The weighted average return is a method of measuring the performance of a stock portfolio that takes into account how much capital is placed in each investment. Since more money might be placed in certain assets than in others, it makes sense that these assets should have more of an effect on the performance of a portfolio as a whole. To calculate this number, each asset should be measured in terms of its rate of return and the percentage of the entire portfolio that it encompasses. Multiplying these two percentages for each asset and then adding all of them together will yield the weighted average.
Investors generally are interested in knowing how all of the different securities in which they place their money are doing. Ultimately, what matters the most is how the entirety of their portfolio is performing. This can be difficult to measure if these different securities have various amounts of money placed in them. Luckily, investors can use a measurement known as the weighted average return as a way of judging the performance of an entire portfolio at once.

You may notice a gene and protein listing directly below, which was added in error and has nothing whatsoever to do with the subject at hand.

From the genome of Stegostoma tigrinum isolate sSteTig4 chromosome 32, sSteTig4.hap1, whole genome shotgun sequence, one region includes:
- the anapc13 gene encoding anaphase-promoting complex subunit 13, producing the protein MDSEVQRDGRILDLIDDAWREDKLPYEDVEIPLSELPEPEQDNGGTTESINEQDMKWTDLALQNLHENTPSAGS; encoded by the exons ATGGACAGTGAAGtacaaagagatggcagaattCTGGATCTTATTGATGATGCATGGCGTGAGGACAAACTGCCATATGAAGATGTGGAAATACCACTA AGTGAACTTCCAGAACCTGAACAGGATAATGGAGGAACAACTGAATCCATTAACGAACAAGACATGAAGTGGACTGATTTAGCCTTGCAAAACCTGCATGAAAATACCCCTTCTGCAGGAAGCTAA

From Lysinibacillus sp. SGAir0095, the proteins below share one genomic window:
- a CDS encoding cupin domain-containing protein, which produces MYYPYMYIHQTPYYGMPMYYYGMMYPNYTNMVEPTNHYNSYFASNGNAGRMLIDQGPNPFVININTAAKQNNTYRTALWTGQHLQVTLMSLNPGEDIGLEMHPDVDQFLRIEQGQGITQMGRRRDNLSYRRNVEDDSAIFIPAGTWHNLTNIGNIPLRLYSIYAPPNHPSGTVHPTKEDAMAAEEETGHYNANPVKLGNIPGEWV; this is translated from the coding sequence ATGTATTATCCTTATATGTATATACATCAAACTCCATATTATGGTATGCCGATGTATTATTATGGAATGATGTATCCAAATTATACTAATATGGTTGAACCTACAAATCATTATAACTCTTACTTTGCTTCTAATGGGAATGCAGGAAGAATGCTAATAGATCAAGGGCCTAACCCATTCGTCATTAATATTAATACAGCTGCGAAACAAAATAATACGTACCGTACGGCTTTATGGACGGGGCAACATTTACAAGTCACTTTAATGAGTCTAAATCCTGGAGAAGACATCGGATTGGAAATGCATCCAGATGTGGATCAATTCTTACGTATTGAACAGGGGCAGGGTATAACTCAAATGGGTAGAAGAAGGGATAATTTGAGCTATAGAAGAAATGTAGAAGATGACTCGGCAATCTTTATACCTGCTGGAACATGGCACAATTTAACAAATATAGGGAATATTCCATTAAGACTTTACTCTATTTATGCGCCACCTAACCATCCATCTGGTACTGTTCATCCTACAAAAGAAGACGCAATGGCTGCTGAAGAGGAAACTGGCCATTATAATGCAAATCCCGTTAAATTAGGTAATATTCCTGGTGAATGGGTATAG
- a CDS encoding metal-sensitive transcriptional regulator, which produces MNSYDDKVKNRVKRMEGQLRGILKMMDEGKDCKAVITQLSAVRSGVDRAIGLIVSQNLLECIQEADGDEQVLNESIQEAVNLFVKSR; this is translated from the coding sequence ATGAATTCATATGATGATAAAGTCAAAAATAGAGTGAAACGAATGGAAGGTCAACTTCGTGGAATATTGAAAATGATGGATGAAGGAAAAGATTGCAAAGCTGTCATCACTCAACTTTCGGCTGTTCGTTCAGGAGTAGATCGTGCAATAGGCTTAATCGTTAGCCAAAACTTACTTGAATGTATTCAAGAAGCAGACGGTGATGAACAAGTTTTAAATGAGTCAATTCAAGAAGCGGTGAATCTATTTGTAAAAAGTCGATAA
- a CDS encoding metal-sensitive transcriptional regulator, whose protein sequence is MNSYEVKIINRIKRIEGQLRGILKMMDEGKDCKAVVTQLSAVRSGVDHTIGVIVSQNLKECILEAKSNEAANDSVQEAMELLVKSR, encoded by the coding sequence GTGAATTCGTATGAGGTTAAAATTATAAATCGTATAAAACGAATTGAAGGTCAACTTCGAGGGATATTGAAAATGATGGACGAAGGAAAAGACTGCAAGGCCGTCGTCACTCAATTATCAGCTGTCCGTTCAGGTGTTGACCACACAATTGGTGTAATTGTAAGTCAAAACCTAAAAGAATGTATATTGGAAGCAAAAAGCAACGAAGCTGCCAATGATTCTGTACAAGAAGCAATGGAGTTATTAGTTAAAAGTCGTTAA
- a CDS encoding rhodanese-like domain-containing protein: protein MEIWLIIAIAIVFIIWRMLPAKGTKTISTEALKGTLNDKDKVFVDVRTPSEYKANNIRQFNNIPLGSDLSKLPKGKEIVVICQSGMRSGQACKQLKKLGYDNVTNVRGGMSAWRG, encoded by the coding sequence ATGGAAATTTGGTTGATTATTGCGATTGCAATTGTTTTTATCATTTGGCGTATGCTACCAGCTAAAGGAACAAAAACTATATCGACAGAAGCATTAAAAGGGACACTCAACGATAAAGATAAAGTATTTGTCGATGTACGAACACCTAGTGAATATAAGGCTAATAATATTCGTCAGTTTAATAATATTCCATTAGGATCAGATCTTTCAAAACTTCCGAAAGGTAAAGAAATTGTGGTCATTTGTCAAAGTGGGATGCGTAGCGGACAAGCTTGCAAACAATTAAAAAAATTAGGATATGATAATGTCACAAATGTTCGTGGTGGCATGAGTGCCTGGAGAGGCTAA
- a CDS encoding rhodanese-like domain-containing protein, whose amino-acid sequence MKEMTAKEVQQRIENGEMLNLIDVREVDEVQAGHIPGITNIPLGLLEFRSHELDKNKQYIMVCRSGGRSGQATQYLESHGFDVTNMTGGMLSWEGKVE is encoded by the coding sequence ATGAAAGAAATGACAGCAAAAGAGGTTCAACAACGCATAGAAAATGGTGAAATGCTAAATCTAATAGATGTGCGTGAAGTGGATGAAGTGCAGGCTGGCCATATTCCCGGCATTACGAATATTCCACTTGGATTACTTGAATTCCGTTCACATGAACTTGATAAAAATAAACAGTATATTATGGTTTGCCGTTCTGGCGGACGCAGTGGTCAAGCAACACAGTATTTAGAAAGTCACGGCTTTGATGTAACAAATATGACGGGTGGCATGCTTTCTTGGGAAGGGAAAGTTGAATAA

As an example of how weighted average return works when judging an investment portfolio, imagine that an investor has placed money in three different stocks. He bought $1,000 US Dollars (USD) worth of Stock A, $1,500 USD of Stock B, and $2,500 USD of Stock C. At the end of the year, Stock A gained by four percent, Stock B gained by five percent, and Stock C gained by six percent.
Simply adding up the three percentage gains and dividing them by three leaves an arithmetic mean of five percent on the rates of return. That does not take in to account the fact that Stock C accounted for half of the entire portfolio, while Stocks A and B combined for the other half. Weighted average return accounts for this by first noting how much of the portfolio each stock comprised. In this case, Stock A was 20 percent, or $1,000 USD out of $5,000 USD total, Stock B was 30 percent, and Stock C was 50 percent.
Knowing these totals, weighted average return can now be calculated by multiplying the percentage of the portfolio each stock takes up by the rate of return on each. For Stock A, it is 0.2 multiplied by the four percent return, or .8. The other two totals are five percent multiplied 0.3 for Stock B, or 1.5, and six percent multiplied 0.5 for Stock C, or 3.0. Adding all of these totals up yields a weighted average of 5.3 percent, which is a truer indicator of the portfolio return than the arithmetic mean of the individual returns.